Arts Education Must Exist Beyond Evaluation, Measurement, and Standards

Posted by Rob Schultz On December - 11 - 2012

Rob Schultz

I’ll be the first to admit it. I’m only passingly familiar with many of the theories and practices of arts education. Teaching visual art classes is in my distant, hazy professional background, but my career since then has been in managing community arts education programs and the capable, expert staff who deliver them.

It’s certainly been interesting reading and discussing various approaches to comprehensive arts education over the years, how best practices are defined at any one particular time, and how new approaches redefine what we thought we already knew.

I can appreciate how valuable these theories and practices are and what results they achieve in students of varying ethnic, age, and socioeconomic diversity. Of course, there’s also been an ever-increasing focus on standardization and evaluation, in large part I suppose because of the need to meet “proof of effectiveness” requirements demanded by grantors and others in the business of providing financial support to the arts education field.

All of us were pleased when, in 1994, the National Arts Standards were adopted and our field proudly saw that the arts had been recognized and earned a place at the public education table. More recently, the Common Core State Standards arrived on the national scene, and so now we grapple with ways to make their integration and implementation a reality.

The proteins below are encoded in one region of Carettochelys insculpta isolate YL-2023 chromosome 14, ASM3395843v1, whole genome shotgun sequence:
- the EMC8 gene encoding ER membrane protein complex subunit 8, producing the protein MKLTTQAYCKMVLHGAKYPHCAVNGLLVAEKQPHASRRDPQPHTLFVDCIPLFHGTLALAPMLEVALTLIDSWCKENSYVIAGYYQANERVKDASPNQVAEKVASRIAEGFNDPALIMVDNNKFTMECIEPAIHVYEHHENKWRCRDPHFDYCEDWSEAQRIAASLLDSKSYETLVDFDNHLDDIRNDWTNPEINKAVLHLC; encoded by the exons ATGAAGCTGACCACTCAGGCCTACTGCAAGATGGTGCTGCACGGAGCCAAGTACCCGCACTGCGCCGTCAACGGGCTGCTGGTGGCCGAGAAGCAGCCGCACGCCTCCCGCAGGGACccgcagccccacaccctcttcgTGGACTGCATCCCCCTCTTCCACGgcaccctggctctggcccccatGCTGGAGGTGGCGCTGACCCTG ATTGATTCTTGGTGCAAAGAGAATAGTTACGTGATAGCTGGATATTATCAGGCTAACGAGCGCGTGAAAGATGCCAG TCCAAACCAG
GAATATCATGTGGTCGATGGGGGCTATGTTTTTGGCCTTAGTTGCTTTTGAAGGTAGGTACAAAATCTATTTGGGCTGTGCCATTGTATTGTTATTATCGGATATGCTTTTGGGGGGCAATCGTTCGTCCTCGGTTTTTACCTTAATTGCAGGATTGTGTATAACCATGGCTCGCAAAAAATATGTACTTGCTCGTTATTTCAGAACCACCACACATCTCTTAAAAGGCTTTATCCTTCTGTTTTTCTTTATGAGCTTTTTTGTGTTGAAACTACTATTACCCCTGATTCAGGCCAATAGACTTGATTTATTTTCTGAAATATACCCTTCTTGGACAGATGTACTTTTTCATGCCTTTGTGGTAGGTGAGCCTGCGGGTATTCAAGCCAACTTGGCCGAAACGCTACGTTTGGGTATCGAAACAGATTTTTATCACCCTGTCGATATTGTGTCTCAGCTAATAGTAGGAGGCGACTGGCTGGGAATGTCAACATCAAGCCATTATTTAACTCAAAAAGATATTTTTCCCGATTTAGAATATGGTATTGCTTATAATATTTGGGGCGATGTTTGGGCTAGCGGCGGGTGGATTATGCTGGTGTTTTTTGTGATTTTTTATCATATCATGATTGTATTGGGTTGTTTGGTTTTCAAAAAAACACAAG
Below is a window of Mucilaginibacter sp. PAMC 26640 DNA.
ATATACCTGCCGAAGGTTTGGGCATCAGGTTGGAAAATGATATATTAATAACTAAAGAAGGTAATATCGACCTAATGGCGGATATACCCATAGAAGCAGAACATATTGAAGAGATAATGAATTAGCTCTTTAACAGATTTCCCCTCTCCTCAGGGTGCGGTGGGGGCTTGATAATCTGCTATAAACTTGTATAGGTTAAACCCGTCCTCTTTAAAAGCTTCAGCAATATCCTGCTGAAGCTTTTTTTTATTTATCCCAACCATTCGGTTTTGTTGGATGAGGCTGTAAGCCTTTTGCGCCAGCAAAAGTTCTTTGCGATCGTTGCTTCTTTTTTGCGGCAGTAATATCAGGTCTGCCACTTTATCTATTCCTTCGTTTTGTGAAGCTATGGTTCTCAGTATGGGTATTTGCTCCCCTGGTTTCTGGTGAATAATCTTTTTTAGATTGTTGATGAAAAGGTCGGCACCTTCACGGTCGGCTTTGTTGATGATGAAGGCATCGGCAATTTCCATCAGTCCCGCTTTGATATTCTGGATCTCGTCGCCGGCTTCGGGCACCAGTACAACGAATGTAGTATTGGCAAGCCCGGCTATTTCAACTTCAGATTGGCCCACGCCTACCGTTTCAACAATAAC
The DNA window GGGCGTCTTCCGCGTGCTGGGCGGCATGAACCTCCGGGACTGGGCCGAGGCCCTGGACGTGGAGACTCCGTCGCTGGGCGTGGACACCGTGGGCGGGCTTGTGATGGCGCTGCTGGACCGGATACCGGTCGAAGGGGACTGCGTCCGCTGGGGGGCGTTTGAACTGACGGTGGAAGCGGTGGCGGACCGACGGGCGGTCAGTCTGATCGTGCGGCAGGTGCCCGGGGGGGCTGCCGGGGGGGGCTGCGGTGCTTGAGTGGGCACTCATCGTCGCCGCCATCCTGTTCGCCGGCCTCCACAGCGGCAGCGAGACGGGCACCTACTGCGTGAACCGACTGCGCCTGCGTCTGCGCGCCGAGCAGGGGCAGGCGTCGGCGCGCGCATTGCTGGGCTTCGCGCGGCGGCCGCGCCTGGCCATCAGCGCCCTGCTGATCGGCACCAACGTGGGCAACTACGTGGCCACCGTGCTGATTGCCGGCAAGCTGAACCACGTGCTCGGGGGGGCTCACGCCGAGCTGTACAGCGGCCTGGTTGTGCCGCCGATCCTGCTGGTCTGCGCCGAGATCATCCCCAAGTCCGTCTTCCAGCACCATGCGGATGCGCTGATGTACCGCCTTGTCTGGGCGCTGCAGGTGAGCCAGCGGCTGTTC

A colleague on the Arts Education Council of Americans for the Arts, Talia Gibas, recently wrote an excellent essay on the value of “shared delivery,” whereby a child is taught through three processes: a generalist classroom teacher who integrates the arts on a daily basis; an arts specialist who “hones in on skills and content specific to their art form;” and a professional teaching artist who deepens engagement. Read the rest of this entry »

Improving Lives Through Community Arts Education

Posted by Rob Schultz On May - 17 - 2011

Rob Schultz

As an arts administrator with responsibility for community arts education programs, it’s too easy to get caught up in the routine side of management: revenue, expenses, supervising staff, policies, procedures, publicity, and the rest. While necessary, these are merely tools to reach the more crucial and satisfying aspect of community arts education: improving people’s lives and helping them be happy.

In Mesa, AZ, our community arts education programs are fairly comprehensive, and growing.

In 2005, through a “Quality of Life” half-cent sales tax increase approved in 1998 by our citizens, Mesa completed a $99.8 million arts complex just a few blocks north of the original Arts Center site. Because our arts education classes had grown over the years and demand was high, the new Mesa Arts Center’s design included 14 fully-equipped visual and performing arts studios on two floors in two buildings, including an 8,000 square-foot ceramics studio and kiln courtyard.  Read the rest of this entry »

Alec Baldwin and Nigel Lythgoe talk about the state of the arts in America at Arts Advocacy Day 2012. The acclaimed actor and famed producer discuss arts education and what inspires them.